Readers often come to me with stories of runaway tempdb growth. One DBA recently installed a newer version of an application and saw his tempdb, set to start at 80MB, suddenly grow in huge leaps to 8GB or more. How do you track tempdb growth and correlate that growth to specific commands?
Here are three effective ways to track tempdb’s growth. One, you can use the Performance Monitor counter Data File(s) Size (KB) associated with the tempdb instance for the database’s performance object. This counter is a good way to find out when the tempdb file is growing. You can also access this data directly from SQL Server by querying the master..sysperfinfo table, which materializes all Performance Monitor counters that SQL Server exports. Two, you can periodically sample tempdb’s sp_spaceused output. And three, you can use the fn_virtualfilestats() function to track the I/O that SQL Server writes to the database files that tempdb uses. If tempdb is growing, the likely cause is the physical I/O associated with certain queries. And if that’s the case, monitoring fn_virtualfilestats data can help you narrow down the queries responsible for the tempdb growth. Any of these techniques let you track tempdb growth over a specific time period.
To correlate tempdb growth with the queries that caused the growth, you can run a SQL Server Profiler trace while tracking tempdb growth. There’s no direct way to find out which query caused tempdb to grow by how much, but you can make some assumptions that will help you track down the potentially offending queries. The primary assumption is that any query that can make tempdb grow by large amounts, such as the DBA above saw, will take a long time to run compared to typical queries. These queries would also likely show a relatively high value in the WRITES data column of a Profiler trace. Seeing SPOOL operators in the query plan is another sign that SQL Server is performing large numbers of writes to tempdb. The SPOOL operator means that SQL Server is “spooling” an interim result set to a secondary location (tempdb) so that it can do something with that data later in the plan.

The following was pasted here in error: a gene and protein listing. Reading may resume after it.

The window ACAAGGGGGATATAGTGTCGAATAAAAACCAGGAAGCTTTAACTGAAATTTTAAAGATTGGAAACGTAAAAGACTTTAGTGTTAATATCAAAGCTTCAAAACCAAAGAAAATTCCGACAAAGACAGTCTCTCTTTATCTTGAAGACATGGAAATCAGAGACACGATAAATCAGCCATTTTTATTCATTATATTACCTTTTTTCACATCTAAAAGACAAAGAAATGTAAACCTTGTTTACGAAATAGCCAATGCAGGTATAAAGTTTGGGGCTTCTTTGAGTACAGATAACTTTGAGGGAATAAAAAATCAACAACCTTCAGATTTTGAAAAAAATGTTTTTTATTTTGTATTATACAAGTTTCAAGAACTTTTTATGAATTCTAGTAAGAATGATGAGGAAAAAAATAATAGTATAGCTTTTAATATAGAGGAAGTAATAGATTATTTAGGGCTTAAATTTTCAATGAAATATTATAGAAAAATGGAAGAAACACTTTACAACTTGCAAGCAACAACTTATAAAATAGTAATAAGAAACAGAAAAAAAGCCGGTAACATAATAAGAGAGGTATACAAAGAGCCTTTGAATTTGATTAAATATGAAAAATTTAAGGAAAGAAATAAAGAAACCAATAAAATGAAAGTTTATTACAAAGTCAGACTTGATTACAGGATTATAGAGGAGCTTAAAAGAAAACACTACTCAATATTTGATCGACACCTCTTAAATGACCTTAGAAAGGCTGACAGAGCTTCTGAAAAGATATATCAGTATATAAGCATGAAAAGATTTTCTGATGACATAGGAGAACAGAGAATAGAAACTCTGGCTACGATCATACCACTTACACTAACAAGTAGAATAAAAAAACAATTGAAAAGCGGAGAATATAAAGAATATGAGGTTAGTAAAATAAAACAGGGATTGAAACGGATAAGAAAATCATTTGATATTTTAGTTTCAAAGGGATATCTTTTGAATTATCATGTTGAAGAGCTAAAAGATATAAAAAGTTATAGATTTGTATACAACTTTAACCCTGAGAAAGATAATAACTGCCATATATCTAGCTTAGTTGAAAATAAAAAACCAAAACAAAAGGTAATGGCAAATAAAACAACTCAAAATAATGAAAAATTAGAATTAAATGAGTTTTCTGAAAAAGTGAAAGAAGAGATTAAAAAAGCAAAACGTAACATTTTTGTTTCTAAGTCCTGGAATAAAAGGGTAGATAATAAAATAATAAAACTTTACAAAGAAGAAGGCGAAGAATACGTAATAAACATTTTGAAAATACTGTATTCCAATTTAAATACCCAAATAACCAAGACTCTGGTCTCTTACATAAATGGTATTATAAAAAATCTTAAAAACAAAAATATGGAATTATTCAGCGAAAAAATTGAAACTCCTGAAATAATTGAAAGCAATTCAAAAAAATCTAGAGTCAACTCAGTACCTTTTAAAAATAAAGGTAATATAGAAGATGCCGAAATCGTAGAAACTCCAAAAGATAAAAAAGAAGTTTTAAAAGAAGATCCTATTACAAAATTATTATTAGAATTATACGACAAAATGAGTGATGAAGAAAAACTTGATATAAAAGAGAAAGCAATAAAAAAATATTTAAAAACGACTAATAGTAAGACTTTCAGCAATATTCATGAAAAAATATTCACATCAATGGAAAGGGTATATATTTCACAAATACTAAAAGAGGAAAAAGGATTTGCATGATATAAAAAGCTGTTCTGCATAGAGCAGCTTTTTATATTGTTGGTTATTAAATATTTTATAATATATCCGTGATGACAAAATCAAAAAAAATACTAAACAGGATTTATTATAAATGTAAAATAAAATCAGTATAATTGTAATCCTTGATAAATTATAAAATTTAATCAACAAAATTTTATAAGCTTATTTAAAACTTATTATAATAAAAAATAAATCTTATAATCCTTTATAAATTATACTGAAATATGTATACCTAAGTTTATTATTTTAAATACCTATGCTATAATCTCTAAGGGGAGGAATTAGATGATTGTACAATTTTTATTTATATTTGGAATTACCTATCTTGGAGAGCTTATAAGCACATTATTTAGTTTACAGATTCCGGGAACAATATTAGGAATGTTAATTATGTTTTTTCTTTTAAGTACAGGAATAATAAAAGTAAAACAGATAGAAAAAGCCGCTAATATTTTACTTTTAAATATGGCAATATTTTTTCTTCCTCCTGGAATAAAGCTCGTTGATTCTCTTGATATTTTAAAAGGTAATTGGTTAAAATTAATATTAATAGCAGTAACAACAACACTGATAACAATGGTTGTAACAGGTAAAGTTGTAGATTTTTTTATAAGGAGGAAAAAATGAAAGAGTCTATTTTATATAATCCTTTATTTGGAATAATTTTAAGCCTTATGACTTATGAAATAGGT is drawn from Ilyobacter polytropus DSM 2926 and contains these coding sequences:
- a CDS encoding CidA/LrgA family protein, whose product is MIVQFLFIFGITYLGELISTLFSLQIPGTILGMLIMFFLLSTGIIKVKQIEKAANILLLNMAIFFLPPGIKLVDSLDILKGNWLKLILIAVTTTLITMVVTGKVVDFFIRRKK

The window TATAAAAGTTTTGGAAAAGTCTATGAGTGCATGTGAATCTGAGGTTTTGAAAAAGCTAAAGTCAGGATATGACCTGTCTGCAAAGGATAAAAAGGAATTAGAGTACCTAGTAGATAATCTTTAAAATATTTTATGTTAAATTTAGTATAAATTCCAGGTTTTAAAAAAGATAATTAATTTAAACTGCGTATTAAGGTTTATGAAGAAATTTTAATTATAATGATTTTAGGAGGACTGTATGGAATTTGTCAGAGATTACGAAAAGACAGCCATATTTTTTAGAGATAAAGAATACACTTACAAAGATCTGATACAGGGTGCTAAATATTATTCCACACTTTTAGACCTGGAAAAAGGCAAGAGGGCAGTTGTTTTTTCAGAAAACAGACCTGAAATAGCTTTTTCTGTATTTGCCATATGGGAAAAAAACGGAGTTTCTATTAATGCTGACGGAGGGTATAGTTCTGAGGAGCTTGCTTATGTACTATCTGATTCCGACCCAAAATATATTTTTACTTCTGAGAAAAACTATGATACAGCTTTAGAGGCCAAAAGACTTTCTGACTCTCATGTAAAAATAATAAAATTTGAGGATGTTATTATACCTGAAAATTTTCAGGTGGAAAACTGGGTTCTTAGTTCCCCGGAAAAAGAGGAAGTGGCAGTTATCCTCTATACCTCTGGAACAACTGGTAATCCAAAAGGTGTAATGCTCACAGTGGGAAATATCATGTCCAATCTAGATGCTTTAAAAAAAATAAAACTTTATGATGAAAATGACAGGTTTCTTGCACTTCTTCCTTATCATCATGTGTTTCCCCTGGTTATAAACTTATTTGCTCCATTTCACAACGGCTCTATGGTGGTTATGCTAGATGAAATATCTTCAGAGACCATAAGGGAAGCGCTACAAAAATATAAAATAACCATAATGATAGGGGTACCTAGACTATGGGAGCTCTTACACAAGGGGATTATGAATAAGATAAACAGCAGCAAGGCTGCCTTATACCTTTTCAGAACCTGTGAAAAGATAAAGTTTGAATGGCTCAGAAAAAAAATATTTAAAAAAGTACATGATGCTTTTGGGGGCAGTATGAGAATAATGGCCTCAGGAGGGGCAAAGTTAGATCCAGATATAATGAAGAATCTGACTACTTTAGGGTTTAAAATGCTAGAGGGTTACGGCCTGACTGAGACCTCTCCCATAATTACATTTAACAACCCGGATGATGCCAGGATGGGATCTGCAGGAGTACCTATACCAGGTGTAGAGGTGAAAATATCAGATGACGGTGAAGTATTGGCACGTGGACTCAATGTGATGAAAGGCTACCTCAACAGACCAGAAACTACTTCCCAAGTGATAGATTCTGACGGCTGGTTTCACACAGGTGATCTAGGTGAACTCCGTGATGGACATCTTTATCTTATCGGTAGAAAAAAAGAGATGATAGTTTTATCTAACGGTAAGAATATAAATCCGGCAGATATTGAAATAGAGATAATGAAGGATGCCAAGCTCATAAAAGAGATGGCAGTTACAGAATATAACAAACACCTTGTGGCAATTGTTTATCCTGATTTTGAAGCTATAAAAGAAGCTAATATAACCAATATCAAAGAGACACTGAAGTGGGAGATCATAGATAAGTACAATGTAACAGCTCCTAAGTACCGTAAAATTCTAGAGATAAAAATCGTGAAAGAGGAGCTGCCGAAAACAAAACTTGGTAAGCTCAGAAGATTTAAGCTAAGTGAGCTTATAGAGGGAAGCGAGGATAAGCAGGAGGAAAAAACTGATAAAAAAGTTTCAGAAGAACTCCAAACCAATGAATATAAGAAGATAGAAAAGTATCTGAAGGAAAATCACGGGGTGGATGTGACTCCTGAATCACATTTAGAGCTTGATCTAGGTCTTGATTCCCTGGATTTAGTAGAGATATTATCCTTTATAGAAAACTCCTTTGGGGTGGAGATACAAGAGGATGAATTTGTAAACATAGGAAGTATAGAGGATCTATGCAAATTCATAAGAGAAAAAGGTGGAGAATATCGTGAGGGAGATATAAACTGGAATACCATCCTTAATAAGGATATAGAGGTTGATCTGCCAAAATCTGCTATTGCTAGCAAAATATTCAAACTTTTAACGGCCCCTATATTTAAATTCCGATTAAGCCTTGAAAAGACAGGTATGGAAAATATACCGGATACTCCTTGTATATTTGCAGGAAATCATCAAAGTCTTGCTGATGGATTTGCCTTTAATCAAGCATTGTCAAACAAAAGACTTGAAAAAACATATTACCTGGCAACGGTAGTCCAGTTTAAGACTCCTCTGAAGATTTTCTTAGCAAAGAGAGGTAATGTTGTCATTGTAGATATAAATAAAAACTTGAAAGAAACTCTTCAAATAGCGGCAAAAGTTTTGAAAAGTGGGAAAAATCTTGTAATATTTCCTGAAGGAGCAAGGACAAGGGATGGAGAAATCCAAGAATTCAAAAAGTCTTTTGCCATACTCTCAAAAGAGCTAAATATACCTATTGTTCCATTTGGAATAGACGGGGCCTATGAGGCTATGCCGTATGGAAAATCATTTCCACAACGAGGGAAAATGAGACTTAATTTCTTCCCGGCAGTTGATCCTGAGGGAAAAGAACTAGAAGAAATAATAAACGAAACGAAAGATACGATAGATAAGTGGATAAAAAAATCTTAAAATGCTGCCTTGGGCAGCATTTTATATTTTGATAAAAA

If you’ve captured data that helps you understand when the tempdb files were growing or experiencing large amounts of I/O and you’ve captured a list of queries run during the same period, you should be able to analyze the query list. Look for queries that have a start or end time that maps to a period of high growth, then further limit the list to queries that took a long time to run (probably at least a few hundred milliseconds) and performed a reasonably high amount of I/O operations (relative to other queries running at the time). This analysis will give you a short list of queries that could be causing the dramatic tempdb growth.
Here’s another idea to consider: In my experience, a full or partial Cartesian product can cause massive tempdb growth-and don’t forget to look for those SPOOL operators! Profiler has an event called Missing Join Predicate in the errors and warnings event class that will capture situations in which SQL Server thinks that a JOIN predicate is missing. I’ve never tested the logic to see how SQL Server determines a predicate is missing, so I can’t say that it always finds a missing JOIN predicate. But I include this event in my standard trace analysis and have successfully identified many Cartesian products (that were previously unknown to various customer development teams that I was consulting for) by looking for instances of this event.
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